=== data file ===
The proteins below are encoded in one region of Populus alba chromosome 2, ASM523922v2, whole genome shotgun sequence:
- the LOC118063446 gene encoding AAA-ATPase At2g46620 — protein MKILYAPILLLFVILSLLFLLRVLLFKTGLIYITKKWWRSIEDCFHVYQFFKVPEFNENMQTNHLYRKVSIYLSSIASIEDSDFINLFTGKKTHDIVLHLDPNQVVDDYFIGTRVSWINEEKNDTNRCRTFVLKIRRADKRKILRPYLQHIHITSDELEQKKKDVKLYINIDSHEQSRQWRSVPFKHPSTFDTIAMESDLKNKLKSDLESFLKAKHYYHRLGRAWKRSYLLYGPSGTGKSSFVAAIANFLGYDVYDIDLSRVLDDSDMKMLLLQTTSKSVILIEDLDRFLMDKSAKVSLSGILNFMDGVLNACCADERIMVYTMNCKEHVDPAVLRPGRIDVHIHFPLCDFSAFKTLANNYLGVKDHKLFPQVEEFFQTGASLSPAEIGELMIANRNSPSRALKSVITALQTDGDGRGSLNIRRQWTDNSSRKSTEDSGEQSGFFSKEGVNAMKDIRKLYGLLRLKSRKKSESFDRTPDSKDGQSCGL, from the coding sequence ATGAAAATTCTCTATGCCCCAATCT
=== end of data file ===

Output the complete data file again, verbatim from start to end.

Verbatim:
The proteins below are encoded in one region of Populus alba chromosome 2, ASM523922v2, whole genome shotgun sequence:
- the LOC118063446 gene encoding AAA-ATPase At2g46620 — protein MKILYAPILLLFVILSLLFLLRVLLFKTGLIYITKKWWRSIEDCFHVYQFFKVPEFNENMQTNHLYRKVSIYLSSIASIEDSDFINLFTGKKTHDIVLHLDPNQVVDDYFIGTRVSWINEEKNDTNRCRTFVLKIRRADKRKILRPYLQHIHITSDELEQKKKDVKLYINIDSHEQSRQWRSVPFKHPSTFDTIAMESDLKNKLKSDLESFLKAKHYYHRLGRAWKRSYLLYGPSGTGKSSFVAAIANFLGYDVYDIDLSRVLDDSDMKMLLLQTTSKSVILIEDLDRFLMDKSAKVSLSGILNFMDGVLNACCADERIMVYTMNCKEHVDPAVLRPGRIDVHIHFPLCDFSAFKTLANNYLGVKDHKLFPQVEEFFQTGASLSPAEIGELMIANRNSPSRALKSVITALQTDGDGRGSLNIRRQWTDNSSRKSTEDSGEQSGFFSKEGVNAMKDIRKLYGLLRLKSRKKSESFDRTPDSKDGQSCGL, from the coding sequence ATGAAAATTCTCTATGCCCCAATCT